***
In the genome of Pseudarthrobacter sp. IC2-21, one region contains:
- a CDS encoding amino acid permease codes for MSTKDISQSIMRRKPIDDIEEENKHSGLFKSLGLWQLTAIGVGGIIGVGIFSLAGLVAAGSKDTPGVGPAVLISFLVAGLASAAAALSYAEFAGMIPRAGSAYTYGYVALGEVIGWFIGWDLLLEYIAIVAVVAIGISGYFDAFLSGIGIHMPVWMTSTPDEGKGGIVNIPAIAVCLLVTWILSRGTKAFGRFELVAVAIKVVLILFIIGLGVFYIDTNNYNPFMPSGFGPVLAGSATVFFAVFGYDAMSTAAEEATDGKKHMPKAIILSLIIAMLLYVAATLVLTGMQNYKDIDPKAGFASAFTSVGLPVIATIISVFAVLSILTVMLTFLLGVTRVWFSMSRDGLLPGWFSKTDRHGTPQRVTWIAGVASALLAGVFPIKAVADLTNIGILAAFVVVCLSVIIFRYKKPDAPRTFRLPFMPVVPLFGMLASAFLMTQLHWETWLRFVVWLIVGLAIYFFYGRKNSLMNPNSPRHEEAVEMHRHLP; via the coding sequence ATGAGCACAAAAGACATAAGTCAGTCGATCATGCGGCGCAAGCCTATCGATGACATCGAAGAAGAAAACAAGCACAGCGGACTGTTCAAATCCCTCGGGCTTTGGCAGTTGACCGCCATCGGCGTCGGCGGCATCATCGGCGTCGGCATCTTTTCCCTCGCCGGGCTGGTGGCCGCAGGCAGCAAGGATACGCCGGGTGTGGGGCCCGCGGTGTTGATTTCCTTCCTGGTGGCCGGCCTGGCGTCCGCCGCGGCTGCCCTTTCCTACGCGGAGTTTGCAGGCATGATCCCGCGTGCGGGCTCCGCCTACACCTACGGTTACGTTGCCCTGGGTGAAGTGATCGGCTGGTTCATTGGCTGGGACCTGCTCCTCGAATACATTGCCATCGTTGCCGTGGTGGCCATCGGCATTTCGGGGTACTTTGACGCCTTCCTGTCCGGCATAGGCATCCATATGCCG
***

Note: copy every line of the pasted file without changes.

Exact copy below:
In the genome of Pseudarthrobacter sp. IC2-21, one region contains:
- a CDS encoding amino acid permease codes for MSTKDISQSIMRRKPIDDIEEENKHSGLFKSLGLWQLTAIGVGGIIGVGIFSLAGLVAAGSKDTPGVGPAVLISFLVAGLASAAAALSYAEFAGMIPRAGSAYTYGYVALGEVIGWFIGWDLLLEYIAIVAVVAIGISGYFDAFLSGIGIHMPVWMTSTPDEGKGGIVNIPAIAVCLLVTWILSRGTKAFGRFELVAVAIKVVLILFIIGLGVFYIDTNNYNPFMPSGFGPVLAGSATVFFAVFGYDAMSTAAEEATDGKKHMPKAIILSLIIAMLLYVAATLVLTGMQNYKDIDPKAGFASAFTSVGLPVIATIISVFAVLSILTVMLTFLLGVTRVWFSMSRDGLLPGWFSKTDRHGTPQRVTWIAGVASALLAGVFPIKAVADLTNIGILAAFVVVCLSVIIFRYKKPDAPRTFRLPFMPVVPLFGMLASAFLMTQLHWETWLRFVVWLIVGLAIYFFYGRKNSLMNPNSPRHEEAVEMHRHLP; via the coding sequence ATGAGCACAAAAGACATAAGTCAGTCGATCATGCGGCGCAAGCCTATCGATGACATCGAAGAAGAAAACAAGCACAGCGGACTGTTCAAATCCCTCGGGCTTTGGCAGTTGACCGCCATCGGCGTCGGCGGCATCATCGGCGTCGGCATCTTTTCCCTCGCCGGGCTGGTGGCCGCAGGCAGCAAGGATACGCCGGGTGTGGGGCCCGCGGTGTTGATTTCCTTCCTGGTGGCCGGCCTGGCGTCCGCCGCGGCTGCCCTTTCCTACGCGGAGTTTGCAGGCATGATCCCGCGTGCGGGCTCCGCCTACACCTACGGTTACGTTGCCCTGGGTGAAGTGATCGGCTGGTTCATTGGCTGGGACCTGCTCCTCGAATACATTGCCATCGTTGCCGTGGTGGCCATCGGCATTTCGGGGTACTTTGACGCCTTCCTGTCCGGCATAGGCATCCATATGCCG